Nutrient Monitoring

Nutrient monitoring in waste management is important to retaining nutrient quality. This could be achieved through training on treatment systems (safe transportation, sorting, grinding, storage, packaging, application, and protection. This would preserve waste nutrients and further reduce health risk associated with its uses.

Balance synergy among stakeholders

People that shared interest and take decisions that influence waste and nutrient recycling for agricultural activities need to be encouraged to come together to have common understanding on important issues on nutrient and waste recycling in Lagos. These could be achieved through partnership with farm community associations, government actors and non-state actors (non-governmental organization, local and international agencies). This could promote constant exchange of information, the end result being to develop synergies and coordinate interventions based on shared interests.

Access to agricultural resources and inputs

Special line of credit should be provided for urban farming entrepreneurs and existing agricultural credit quota should be preserved for them. Urban farmers should be provided with access to market and market information. Market place could be created for small entrepreneurs who are keen in nutrient and waste and recycling business and helping them to form cooperative for input acquisition, management and marketing. The backward and forward linkages between urban farmers and other associated recycling entrepreneurs would strengthen both the processors, marketers and urban farmers at large.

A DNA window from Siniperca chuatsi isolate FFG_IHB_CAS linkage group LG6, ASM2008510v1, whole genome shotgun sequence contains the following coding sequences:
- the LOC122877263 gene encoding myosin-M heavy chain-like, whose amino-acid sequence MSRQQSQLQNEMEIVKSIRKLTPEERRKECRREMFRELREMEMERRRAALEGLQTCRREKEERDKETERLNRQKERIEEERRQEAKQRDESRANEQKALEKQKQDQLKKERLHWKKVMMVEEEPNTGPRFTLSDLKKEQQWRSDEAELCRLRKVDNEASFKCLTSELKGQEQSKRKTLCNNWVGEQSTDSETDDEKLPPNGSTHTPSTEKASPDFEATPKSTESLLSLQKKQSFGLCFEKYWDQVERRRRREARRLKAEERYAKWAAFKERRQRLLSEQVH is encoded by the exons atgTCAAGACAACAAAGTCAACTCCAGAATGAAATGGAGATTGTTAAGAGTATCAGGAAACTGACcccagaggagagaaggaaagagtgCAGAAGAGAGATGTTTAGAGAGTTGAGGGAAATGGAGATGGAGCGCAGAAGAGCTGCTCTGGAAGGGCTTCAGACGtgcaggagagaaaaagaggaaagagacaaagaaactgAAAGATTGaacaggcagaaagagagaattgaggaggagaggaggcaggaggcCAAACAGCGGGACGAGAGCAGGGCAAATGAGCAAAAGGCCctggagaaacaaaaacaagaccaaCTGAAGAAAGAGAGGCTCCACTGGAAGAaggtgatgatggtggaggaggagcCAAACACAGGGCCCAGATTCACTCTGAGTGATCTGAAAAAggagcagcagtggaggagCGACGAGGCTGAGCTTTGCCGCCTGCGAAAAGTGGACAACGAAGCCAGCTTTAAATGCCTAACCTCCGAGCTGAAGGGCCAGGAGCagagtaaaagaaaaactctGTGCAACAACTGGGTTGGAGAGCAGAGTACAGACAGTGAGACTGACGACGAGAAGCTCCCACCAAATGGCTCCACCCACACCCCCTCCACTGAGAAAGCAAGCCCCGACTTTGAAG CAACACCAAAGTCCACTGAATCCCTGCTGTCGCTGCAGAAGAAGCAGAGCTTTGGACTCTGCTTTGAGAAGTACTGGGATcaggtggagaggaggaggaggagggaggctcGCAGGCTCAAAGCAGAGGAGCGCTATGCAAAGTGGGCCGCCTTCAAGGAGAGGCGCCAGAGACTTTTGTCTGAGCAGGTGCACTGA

Exploiting opportunity

The activities of waste and nutrient recycling need to be monitored and regulated for urban agriculture. This could be adopted through small scale, simple, easy to manage and maintain technology at household, community and state levels. According to Redwood (2004) the benefit of using cured organic waste as animal waste is ratio five to one meaning that every dollar spent on treatment system is five dollar made from agricultural yield. For example simple household anaerobic treatment systems in Palestine have achieved a recovery of 55% waste implications on food production. Engaging in the treatment system at the local and state levels would create more livelihood opportunities to the increasing urban unemployed and under employed and also improve the urban local economic development through backward and forward linkages. This should be linked with land accessibility because waste treatment and composting is land driven. Making land available and accessible through less stringent measures would reduce the threat the present state exhibits.

Date: 2013-05-08 14:02:09 User: Marielle Dubbel
Presentation on urban wastewater re use in agriculture: (starting from minute 30)
Supurbfood. Towards sustainable modes of urban and peri-urban food provisioning - - Disclaimer